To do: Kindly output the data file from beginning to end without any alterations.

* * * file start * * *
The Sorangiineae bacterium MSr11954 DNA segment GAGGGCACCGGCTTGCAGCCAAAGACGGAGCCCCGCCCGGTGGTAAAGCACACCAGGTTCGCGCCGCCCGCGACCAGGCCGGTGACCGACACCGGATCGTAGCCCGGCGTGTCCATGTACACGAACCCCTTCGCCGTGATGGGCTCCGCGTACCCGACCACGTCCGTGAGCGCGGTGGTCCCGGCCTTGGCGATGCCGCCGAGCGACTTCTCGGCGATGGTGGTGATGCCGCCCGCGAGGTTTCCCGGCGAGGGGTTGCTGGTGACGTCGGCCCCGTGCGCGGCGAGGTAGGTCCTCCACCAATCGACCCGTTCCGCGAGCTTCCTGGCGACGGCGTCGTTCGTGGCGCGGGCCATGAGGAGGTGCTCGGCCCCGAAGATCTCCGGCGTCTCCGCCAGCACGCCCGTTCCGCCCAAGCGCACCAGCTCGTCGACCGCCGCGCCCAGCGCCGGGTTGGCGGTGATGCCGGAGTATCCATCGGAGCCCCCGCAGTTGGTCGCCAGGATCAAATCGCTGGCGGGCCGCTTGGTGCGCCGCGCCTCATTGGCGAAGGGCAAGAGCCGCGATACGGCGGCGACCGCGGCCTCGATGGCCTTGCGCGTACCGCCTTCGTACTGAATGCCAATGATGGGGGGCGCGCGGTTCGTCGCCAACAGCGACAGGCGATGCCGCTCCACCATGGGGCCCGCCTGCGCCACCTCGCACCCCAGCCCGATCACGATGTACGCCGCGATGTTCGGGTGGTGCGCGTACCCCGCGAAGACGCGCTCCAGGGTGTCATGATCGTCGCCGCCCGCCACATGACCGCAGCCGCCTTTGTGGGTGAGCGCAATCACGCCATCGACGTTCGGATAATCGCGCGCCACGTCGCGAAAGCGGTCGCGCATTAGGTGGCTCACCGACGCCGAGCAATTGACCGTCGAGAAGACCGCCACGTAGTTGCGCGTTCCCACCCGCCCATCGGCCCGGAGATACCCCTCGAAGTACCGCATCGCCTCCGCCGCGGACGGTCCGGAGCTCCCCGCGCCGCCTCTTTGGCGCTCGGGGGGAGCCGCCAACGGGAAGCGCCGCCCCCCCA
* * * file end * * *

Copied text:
The Sorangiineae bacterium MSr11954 DNA segment GAGGGCACCGGCTTGCAGCCAAAGACGGAGCCCCGCCCGGTGGTAAAGCACACCAGGTTCGCGCCGCCCGCGACCAGGCCGGTGACCGACACCGGATCGTAGCCCGGCGTGTCCATGTACACGAACCCCTTCGCCGTGATGGGCTCCGCGTACCCGACCACGTCCGTGAGCGCGGTGGTCCCGGCCTTGGCGATGCCGCCGAGCGACTTCTCGGCGATGGTGGTGATGCCGCCCGCGAGGTTTCCCGGCGAGGGGTTGCTGGTGACGTCGGCCCCGTGCGCGGCGAGGTAGGTCCTCCACCAATCGACCCGTTCCGCGAGCTTCCTGGCGACGGCGTCGTTCGTGGCGCGGGCCATGAGGAGGTGCTCGGCCCCGAAGATCTCCGGCGTCTCCGCCAGCACGCCCGTTCCGCCCAAGCGCACCAGCTCGTCGACCGCCGCGCCCAGCGCCGGGTTGGCGGTGATGCCGGAGTATCCATCGGAGCCCCCGCAGTTGGTCGCCAGGATCAAATCGCTGGCGGGCCGCTTGGTGCGCCGCGCCTCATTGGCGAAGGGCAAGAGCCGCGATACGGCGGCGACCGCGGCCTCGATGGCCTTGCGCGTACCGCCTTCGTACTGAATGCCAATGATGGGGGGCGCGCGGTTCGTCGCCAACAGCGACAGGCGATGCCGCTCCACCATGGGGCCCGCCTGCGCCACCTCGCACCCCAGCCCGATCACGATGTACGCCGCGATGTTCGGGTGGTGCGCGTACCCCGCGAAGACGCGCTCCAGGGTGTCATGATCGTCGCCGCCCGCCACATGACCGCAGCCGCCTTTGTGGGTGAGCGCAATCACGCCATCGACGTTCGGATAATCGCGCGCCACGTCGCGAAAGCGGTCGCGCATTAGGTGGCTCACCGACGCCGAGCAATTGACCGTCGAGAAGACCGCCACGTAGTTGCGCGTTCCCACCCGCCCATCGGCCCGGAGATACCCCTCGAAGTACCGCATCGCCTCCGCCGCGGACGGTCCGGAGCTCCCCGCGCCGCCTCTTTGGCGCTCGGGGGGAGCCGCCAACGGGAAGCGCCGCCCCCCCA